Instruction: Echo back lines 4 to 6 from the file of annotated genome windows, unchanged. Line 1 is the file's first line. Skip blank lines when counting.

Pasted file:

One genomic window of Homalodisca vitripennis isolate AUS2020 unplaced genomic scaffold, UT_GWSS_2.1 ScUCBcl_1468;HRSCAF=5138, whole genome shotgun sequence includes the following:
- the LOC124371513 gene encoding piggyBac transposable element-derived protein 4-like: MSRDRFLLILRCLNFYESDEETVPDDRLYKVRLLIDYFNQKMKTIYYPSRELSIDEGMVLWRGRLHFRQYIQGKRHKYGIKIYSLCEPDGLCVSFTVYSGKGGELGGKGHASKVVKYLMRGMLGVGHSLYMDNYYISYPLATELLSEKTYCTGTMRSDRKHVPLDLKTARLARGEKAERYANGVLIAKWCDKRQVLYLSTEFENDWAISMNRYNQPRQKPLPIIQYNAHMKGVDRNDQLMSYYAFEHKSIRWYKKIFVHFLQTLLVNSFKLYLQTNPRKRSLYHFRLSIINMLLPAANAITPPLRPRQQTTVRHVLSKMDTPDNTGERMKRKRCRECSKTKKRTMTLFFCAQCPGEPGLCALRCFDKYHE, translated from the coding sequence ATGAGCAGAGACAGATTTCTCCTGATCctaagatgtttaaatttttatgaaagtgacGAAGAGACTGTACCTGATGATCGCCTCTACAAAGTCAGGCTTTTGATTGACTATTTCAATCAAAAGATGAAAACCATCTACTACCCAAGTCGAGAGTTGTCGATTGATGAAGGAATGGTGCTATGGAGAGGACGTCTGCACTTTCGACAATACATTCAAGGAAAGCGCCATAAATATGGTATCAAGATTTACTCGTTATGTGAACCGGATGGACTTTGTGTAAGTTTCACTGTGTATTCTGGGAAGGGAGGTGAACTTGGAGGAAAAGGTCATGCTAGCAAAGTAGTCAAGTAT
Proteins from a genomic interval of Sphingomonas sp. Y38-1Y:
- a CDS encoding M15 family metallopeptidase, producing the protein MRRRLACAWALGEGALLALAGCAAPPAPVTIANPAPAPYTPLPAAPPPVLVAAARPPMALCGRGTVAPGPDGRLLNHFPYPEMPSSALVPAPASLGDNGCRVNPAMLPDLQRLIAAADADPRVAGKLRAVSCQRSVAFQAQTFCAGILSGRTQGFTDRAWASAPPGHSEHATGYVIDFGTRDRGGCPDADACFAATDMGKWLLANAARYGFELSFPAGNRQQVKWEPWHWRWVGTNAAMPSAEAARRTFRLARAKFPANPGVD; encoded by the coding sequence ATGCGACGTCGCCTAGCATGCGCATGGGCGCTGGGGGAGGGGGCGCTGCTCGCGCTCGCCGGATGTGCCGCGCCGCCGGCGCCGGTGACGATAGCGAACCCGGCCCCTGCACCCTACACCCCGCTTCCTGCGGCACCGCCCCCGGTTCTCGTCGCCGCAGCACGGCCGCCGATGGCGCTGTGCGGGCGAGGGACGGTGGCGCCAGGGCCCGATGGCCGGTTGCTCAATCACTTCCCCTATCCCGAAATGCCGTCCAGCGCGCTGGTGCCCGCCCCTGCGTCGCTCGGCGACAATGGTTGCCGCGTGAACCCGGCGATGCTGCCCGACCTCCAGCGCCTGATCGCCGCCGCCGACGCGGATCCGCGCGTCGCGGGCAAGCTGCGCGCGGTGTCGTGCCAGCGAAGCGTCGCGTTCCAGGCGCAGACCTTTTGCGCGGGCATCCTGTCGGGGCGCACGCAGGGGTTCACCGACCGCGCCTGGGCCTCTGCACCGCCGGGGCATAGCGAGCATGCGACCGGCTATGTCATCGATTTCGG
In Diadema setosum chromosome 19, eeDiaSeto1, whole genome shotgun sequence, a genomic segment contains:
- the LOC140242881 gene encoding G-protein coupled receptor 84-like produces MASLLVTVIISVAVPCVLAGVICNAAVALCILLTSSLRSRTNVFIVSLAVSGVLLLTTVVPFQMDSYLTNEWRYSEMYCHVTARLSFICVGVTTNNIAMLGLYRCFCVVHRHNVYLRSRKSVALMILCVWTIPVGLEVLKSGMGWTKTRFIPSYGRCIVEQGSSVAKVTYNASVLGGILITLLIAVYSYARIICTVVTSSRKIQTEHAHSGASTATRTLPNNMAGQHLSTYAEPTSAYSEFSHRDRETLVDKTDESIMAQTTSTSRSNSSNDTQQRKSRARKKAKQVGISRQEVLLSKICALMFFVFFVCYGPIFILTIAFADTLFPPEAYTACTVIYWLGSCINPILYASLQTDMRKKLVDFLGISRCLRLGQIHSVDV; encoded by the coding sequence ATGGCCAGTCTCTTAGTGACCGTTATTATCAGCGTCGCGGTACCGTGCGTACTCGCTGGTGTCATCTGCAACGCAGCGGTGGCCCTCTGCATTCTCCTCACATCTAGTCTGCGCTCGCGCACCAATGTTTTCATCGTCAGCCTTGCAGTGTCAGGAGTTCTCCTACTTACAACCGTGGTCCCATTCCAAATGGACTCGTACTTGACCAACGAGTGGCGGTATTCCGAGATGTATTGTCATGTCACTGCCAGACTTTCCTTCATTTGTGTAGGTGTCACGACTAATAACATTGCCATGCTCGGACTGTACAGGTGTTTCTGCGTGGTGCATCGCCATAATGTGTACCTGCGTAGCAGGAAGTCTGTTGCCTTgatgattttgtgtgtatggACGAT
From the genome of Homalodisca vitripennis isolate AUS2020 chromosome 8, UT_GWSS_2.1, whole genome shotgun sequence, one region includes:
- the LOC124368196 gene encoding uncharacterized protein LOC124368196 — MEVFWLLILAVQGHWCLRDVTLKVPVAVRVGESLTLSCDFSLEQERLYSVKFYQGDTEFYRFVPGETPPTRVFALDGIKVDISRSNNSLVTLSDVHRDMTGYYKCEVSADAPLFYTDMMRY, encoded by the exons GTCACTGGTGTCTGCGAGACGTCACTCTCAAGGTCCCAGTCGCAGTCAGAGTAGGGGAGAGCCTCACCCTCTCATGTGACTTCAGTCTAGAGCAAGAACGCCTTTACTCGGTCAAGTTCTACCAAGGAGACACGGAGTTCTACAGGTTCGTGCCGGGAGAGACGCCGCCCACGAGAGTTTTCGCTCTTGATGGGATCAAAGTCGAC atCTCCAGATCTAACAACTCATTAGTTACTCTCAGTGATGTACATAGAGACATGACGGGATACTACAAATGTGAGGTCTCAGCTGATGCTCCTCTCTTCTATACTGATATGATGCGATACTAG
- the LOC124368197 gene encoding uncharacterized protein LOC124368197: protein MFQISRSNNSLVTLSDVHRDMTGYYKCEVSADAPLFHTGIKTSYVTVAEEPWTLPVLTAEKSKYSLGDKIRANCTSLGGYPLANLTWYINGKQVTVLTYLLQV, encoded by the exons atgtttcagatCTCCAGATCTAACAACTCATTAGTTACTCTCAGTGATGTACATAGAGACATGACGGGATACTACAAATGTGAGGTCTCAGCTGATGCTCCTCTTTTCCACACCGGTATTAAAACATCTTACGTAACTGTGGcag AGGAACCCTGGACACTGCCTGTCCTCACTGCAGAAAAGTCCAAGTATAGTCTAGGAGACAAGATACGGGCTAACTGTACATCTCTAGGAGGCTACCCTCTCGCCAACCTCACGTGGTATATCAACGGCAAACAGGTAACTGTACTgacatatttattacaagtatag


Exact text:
- a CDS encoding M15 family metallopeptidase, producing the protein MRRRLACAWALGEGALLALAGCAAPPAPVTIANPAPAPYTPLPAAPPPVLVAAARPPMALCGRGTVAPGPDGRLLNHFPYPEMPSSALVPAPASLGDNGCRVNPAMLPDLQRLIAAADADPRVAGKLRAVSCQRSVAFQAQTFCAGILSGRTQGFTDRAWASAPPGHSEHATGYVIDFGTRDRGGCPDADACFAATDMGKWLLANAARYGFELSFPAGNRQQVKWEPWHWRWVGTNAAMPSAEAARRTFRLARAKFPANPGVD; encoded by the coding sequence ATGCGACGTCGCCTAGCATGCGCATGGGCGCTGGGGGAGGGGGCGCTGCTCGCGCTCGCCGGATGTGCCGCGCCGCCGGCGCCGGTGACGATAGCGAACCCGGCCCCTGCACCCTACACCCCGCTTCCTGCGGCACCGCCCCCGGTTCTCGTCGCCGCAGCACGGCCGCCGATGGCGCTGTGCGGGCGAGGGACGGTGGCGCCAGGGCCCGATGGCCGGTTGCTCAATCACTTCCCCTATCCCGAAATGCCGTCCAGCGCGCTGGTGCCCGCCCCTGCGTCGCTCGGCGACAATGGTTGCCGCGTGAACCCGGCGATGCTGCCCGACCTCCAGCGCCTGATCGCCGCCGCCGACGCGGATCCGCGCGTCGCGGGCAAGCTGCGCGCGGTGTCGTGCCAGCGAAGCGTCGCGTTCCAGGCGCAGACCTTTTGCGCGGGCATCCTGTCGGGGCGCACGCAGGGGTTCACCGACCGCGCCTGGGCCTCTGCACCGCCGGGGCATAGCGAGCATGCGACCGGCTATGTCATCGATTTCGG
In Diadema setosum chromosome 19, eeDiaSeto1, whole genome shotgun sequence, a genomic segment contains:
- the LOC140242881 gene encoding G-protein coupled receptor 84-like produces MASLLVTVIISVAVPCVLAGVICNAAVALCILLTSSLRSRTNVFIVSLAVSGVLLLTTVVPFQMDSYLTNEWRYSEMYCHVTARLSFICVGVTTNNIAMLGLYRCFCVVHRHNVYLRSRKSVALMILCVWTIPVGLEVLKSGMGWTKTRFIPSYGRCIVEQGSSVAKVTYNASVLGGILITLLIAVYSYARIICTVVTSSRKIQTEHAHSGASTATRTLPNNMAGQHLSTYAEPTSAYSEFSHRDRETLVDKTDESIMAQTTSTSRSNSSNDTQQRKSRARKKAKQVGISRQEVLLSKICALMFFVFFVCYGPIFILTIAFADTLFPPEAYTACTVIYWLGSCINPILYASLQTDMRKKLVDFLGISRCLRLGQIHSVDV; encoded by the coding sequence ATGGCCAGTCTCTTAGTGACCGTTATTATCAGCGTCGCGGTACCGTGCGTACTCGCTGGTGTCATCTGCAACGCAGCGGTGGCCCTCTGCATTCTCCTCACATCTAGTCTGCGCTCGCGCACCAATGTTTTCATCGTCAGCCTTGCAGTGTCAGGAGTTCTCCTACTTACAACCGTGGTCCCATTCCAAATGGACTCGTACTTGACCAACGAGTGGCGGTATTCCGAGATGTATTGTCATGTCACTGCCAGACTTTCCTTCATTTGTGTAGGTGTCACGACTAATAACATTGCCATGCTCGGACTGTACAGGTGTTTCTGCGTGGTGCATCGCCATAATGTGTACCTGCGTAGCAGGAAGTCTGTTGCCTTgatgattttgtgtgtatggACGAT